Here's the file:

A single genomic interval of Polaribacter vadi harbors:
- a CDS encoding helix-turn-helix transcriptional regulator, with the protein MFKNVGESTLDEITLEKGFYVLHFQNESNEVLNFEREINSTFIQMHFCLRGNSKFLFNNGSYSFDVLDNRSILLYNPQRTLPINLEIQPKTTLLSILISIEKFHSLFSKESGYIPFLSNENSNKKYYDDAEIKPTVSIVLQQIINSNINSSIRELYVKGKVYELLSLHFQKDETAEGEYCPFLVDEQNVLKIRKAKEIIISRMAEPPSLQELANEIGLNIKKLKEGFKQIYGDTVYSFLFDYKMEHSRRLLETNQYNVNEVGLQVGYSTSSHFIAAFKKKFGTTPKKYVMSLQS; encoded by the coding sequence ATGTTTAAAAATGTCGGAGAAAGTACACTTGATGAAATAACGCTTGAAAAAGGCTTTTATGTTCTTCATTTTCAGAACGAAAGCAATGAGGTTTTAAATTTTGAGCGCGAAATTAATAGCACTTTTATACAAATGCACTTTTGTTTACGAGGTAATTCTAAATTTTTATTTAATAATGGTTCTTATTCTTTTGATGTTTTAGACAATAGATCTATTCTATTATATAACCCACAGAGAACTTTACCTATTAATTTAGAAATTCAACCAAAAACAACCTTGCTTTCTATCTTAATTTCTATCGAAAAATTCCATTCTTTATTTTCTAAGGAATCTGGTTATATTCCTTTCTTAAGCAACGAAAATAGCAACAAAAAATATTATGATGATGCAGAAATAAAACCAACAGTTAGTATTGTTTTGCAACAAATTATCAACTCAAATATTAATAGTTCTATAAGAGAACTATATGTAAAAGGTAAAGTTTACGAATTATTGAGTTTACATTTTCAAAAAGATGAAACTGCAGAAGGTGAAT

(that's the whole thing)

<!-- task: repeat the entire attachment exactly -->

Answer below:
A single genomic interval of Polaribacter vadi harbors:
- a CDS encoding helix-turn-helix transcriptional regulator, with the protein MFKNVGESTLDEITLEKGFYVLHFQNESNEVLNFEREINSTFIQMHFCLRGNSKFLFNNGSYSFDVLDNRSILLYNPQRTLPINLEIQPKTTLLSILISIEKFHSLFSKESGYIPFLSNENSNKKYYDDAEIKPTVSIVLQQIINSNINSSIRELYVKGKVYELLSLHFQKDETAEGEYCPFLVDEQNVLKIRKAKEIIISRMAEPPSLQELANEIGLNIKKLKEGFKQIYGDTVYSFLFDYKMEHSRRLLETNQYNVNEVGLQVGYSTSSHFIAAFKKKFGTTPKKYVMSLQS; encoded by the coding sequence ATGTTTAAAAATGTCGGAGAAAGTACACTTGATGAAATAACGCTTGAAAAAGGCTTTTATGTTCTTCATTTTCAGAACGAAAGCAATGAGGTTTTAAATTTTGAGCGCGAAATTAATAGCACTTTTATACAAATGCACTTTTGTTTACGAGGTAATTCTAAATTTTTATTTAATAATGGTTCTTATTCTTTTGATGTTTTAGACAATAGATCTATTCTATTATATAACCCACAGAGAACTTTACCTATTAATTTAGAAATTCAACCAAAAACAACCTTGCTTTCTATCTTAATTTCTATCGAAAAATTCCATTCTTTATTTTCTAAGGAATCTGGTTATATTCCTTTCTTAAGCAACGAAAATAGCAACAAAAAATATTATGATGATGCAGAAATAAAACCAACAGTTAGTATTGTTTTGCAACAAATTATCAACTCAAATATTAATAGTTCTATAAGAGAACTATATGTAAAAGGTAAAGTTTACGAATTATTGAGTTTACATTTTCAAAAAGATGAAACTGCAGAAGGTGAAT